Then there are those events that you can’t wait to get to. The build up is tremendous and the anticipation is killing you. Yet when you arrive, it’s not what you thought and hoped it would be at all. In fact, it’s quite the disappointment.
Truth be told, the former event probably wasn’t as great as you thought and the later not as bad. The underlying influencer of your emotion was expectation. You weren’t expecting much but when you did get something in return your enjoyment was heightened. When you were expecting the world and everything in it, the expectations set you up for a fall.
Let’s face it, it will never be like that again. They say you never forget your first St. Pauli, amongst other things. Well you certainly don’t forget your team’s first Super Bowl victory, especially one that wasn’t really expected.
As a result, it’s only natural to embrace all things associated with the 2000 Season and the Super Bowl XXXV Champs. Why change a thing? Why didn’t they keep it the same and just maybe the Ravens could have repeated.
If only it was that easy.
The Ravens front office knew that it would be extremely difficult to repeat in 2001 yet they also realized that given their salary cap status, they needed to take advantage of the then current make up of the team. They knew that cap constraints would force them to dismantle the team after the 2001 season.
To repeat, the front office agreed that the Ravens would need to be more balanced. They thought that it would be short-sighted on their part to expect a repeat performance by the 2000 record setting defense and to expect the team to remain as healthy as it did in 2000. Therefore, they concluded that more would be required of the offense, particularly while facing the daunting task of a first place schedule. To get back to the Super Bowl, the front office agreed that an upgrade at quarterback was needed.
"The formula we used for success in 2000 worked magnificently," Billick once said. "However, to again ask our defense to break the all-time scoring record and rely that heavily on the run game and special teams the following season would have been too much to expect. We believed we needed more offensive balance if we were going to seriously compete for the title in 2001. The balance that we were striving for had to be addressed."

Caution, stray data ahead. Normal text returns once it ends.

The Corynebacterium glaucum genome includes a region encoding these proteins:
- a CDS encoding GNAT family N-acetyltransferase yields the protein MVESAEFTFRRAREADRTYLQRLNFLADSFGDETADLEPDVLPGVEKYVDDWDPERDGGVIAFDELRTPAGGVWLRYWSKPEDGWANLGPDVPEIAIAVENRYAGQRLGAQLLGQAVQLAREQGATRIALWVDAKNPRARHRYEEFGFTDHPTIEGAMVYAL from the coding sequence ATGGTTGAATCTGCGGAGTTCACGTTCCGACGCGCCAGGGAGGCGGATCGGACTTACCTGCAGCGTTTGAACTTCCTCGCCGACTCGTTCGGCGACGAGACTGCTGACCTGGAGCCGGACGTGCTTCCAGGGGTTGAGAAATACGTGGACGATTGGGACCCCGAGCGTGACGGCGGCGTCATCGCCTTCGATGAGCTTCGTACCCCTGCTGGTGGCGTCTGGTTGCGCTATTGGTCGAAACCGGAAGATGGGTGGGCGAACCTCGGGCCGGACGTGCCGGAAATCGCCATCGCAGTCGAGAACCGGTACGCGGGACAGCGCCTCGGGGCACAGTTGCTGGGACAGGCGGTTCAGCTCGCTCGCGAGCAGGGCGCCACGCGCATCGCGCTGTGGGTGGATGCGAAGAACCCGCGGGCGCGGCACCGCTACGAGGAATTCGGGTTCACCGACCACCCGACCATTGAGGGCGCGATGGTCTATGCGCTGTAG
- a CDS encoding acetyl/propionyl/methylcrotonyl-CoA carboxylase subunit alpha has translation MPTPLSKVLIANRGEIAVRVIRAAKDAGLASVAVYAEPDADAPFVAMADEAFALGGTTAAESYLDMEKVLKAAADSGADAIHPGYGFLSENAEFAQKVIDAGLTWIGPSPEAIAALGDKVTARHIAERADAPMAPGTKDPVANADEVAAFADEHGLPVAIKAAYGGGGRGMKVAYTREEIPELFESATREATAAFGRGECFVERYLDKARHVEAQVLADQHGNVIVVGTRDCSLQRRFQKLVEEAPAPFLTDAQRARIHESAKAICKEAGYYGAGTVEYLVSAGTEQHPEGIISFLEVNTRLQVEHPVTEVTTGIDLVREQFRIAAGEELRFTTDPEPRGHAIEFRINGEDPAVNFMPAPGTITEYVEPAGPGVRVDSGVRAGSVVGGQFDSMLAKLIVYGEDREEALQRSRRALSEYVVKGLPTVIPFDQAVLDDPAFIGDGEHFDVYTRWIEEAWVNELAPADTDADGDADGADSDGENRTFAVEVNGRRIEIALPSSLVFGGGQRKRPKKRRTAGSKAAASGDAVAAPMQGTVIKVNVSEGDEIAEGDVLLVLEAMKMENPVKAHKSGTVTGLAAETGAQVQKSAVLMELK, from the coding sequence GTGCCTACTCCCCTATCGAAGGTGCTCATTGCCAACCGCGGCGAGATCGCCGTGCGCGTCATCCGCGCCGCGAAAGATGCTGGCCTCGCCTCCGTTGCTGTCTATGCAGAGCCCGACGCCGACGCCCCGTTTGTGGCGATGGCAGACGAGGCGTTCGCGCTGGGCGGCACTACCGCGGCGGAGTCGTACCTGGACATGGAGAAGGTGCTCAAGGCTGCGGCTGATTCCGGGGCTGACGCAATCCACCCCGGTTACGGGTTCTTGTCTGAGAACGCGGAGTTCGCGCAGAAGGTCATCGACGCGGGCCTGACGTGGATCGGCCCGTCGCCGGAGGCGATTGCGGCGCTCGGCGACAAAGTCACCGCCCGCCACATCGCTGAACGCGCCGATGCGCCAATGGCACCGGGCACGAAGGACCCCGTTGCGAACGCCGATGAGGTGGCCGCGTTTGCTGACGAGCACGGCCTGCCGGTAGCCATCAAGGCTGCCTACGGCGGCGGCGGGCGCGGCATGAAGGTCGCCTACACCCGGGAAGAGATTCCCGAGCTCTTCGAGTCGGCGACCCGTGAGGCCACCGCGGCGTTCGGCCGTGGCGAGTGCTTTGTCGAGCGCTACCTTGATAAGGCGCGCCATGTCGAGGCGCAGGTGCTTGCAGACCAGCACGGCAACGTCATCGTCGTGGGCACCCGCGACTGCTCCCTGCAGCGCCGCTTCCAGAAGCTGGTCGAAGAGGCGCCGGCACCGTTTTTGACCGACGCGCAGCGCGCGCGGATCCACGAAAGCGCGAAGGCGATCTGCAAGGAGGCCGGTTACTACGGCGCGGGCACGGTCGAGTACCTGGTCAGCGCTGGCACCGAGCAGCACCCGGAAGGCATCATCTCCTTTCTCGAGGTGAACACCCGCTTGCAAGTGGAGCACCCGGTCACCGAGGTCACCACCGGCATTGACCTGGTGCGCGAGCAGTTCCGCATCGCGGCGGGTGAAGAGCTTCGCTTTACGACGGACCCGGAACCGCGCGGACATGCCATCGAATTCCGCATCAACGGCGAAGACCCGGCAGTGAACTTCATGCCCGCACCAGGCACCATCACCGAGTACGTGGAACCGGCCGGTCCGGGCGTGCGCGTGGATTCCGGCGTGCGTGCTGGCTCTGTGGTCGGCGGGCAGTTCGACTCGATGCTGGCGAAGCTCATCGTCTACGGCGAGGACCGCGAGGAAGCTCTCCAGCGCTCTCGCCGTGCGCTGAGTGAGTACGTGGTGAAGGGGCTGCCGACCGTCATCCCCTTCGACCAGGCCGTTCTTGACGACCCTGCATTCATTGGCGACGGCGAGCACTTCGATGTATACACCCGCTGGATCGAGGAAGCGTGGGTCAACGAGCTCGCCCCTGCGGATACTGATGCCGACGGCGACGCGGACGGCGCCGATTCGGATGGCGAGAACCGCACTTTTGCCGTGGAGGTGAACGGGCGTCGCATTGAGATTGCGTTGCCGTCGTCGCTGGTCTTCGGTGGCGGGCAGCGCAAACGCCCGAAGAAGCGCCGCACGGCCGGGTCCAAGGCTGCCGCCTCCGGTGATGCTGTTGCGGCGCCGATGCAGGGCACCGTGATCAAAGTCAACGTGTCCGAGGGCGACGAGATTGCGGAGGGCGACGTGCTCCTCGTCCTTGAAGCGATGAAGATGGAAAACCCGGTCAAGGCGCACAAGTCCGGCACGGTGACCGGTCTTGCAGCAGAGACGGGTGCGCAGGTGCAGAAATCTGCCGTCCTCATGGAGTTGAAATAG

And how could anyone argue really? Sure, Trent Dilfer is a great guy who commands respect. He’s a leader and an exemplary teammate. There’s really nothing to not like about the guy other than his productivity on the field. Many have complained about Kyle Boller’s inadequacies as his quarterback ranking hovers around the 70 mark. Trent Dilfer in 2000 had a rating of 76.6 despite being the beneficiary of a ball control offense that consistently dominated the battle for field position and time of possession.
The Ravens didn’t win games in 2000 because of Trent Dilfer. They won games and a championship despite Trent Dilfer.
Do you recall the Ravens offensive struggles that season? We treasure the great memories of that 2000 season yet we forget the struggles because in the end they won. But fate had a helping hand.
Remember the playoff game against Denver? The records will indicate a Dilfer touchdown pass to Shannon Sharpe. What the records don’t show is that the pass was actually a poorly thrown swing pass to Jamal Lewis that was tipped — a pass that more times than not is intercepted. We tend to forget that the Titans were beating the Ravens everywhere but on the scoreboard in the 2000 Divisional Playoff Game. Missed field goals, a blocked field goal returned for a touchdown and a Ray Lewis interception return for a score add up to points that might indicate a convincing Ravens’ win. It was hardly that because of an inept offense led by Trent Dilfer.